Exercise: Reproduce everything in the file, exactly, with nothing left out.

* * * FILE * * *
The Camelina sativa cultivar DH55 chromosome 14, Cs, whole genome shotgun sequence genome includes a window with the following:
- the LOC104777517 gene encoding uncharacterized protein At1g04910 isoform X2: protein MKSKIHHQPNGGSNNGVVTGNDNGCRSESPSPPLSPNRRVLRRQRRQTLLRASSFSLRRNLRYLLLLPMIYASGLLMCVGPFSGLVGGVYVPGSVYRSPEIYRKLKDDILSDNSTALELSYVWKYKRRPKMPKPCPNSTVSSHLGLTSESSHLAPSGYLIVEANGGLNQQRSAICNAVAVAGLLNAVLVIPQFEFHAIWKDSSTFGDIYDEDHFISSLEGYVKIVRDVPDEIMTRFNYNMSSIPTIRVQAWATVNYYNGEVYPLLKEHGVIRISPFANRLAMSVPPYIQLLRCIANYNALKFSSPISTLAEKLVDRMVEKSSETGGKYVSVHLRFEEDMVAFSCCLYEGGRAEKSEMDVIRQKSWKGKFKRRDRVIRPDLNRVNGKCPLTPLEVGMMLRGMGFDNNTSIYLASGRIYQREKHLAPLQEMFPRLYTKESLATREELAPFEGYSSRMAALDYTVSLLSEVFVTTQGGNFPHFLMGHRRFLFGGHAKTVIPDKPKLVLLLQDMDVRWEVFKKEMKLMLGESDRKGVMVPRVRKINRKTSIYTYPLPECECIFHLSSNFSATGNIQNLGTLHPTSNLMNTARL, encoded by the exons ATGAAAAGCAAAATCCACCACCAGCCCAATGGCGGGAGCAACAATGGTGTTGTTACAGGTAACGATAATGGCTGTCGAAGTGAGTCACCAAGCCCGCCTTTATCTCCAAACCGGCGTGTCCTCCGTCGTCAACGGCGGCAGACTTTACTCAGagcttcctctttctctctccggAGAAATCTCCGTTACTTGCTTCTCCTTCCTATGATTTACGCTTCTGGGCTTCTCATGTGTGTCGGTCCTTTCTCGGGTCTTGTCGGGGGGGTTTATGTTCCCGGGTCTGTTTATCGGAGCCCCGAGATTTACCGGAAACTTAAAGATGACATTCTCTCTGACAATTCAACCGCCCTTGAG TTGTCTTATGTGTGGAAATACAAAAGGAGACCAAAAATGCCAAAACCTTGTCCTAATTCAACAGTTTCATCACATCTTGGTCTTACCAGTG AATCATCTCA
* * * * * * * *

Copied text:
The Camelina sativa cultivar DH55 chromosome 14, Cs, whole genome shotgun sequence genome includes a window with the following:
- the LOC104777517 gene encoding uncharacterized protein At1g04910 isoform X2: protein MKSKIHHQPNGGSNNGVVTGNDNGCRSESPSPPLSPNRRVLRRQRRQTLLRASSFSLRRNLRYLLLLPMIYASGLLMCVGPFSGLVGGVYVPGSVYRSPEIYRKLKDDILSDNSTALELSYVWKYKRRPKMPKPCPNSTVSSHLGLTSESSHLAPSGYLIVEANGGLNQQRSAICNAVAVAGLLNAVLVIPQFEFHAIWKDSSTFGDIYDEDHFISSLEGYVKIVRDVPDEIMTRFNYNMSSIPTIRVQAWATVNYYNGEVYPLLKEHGVIRISPFANRLAMSVPPYIQLLRCIANYNALKFSSPISTLAEKLVDRMVEKSSETGGKYVSVHLRFEEDMVAFSCCLYEGGRAEKSEMDVIRQKSWKGKFKRRDRVIRPDLNRVNGKCPLTPLEVGMMLRGMGFDNNTSIYLASGRIYQREKHLAPLQEMFPRLYTKESLATREELAPFEGYSSRMAALDYTVSLLSEVFVTTQGGNFPHFLMGHRRFLFGGHAKTVIPDKPKLVLLLQDMDVRWEVFKKEMKLMLGESDRKGVMVPRVRKINRKTSIYTYPLPECECIFHLSSNFSATGNIQNLGTLHPTSNLMNTARL, encoded by the exons ATGAAAAGCAAAATCCACCACCAGCCCAATGGCGGGAGCAACAATGGTGTTGTTACAGGTAACGATAATGGCTGTCGAAGTGAGTCACCAAGCCCGCCTTTATCTCCAAACCGGCGTGTCCTCCGTCGTCAACGGCGGCAGACTTTACTCAGagcttcctctttctctctccggAGAAATCTCCGTTACTTGCTTCTCCTTCCTATGATTTACGCTTCTGGGCTTCTCATGTGTGTCGGTCCTTTCTCGGGTCTTGTCGGGGGGGTTTATGTTCCCGGGTCTGTTTATCGGAGCCCCGAGATTTACCGGAAACTTAAAGATGACATTCTCTCTGACAATTCAACCGCCCTTGAG TTGTCTTATGTGTGGAAATACAAAAGGAGACCAAAAATGCCAAAACCTTGTCCTAATTCAACAGTTTCATCACATCTTGGTCTTACCAGTG AATCATCTCA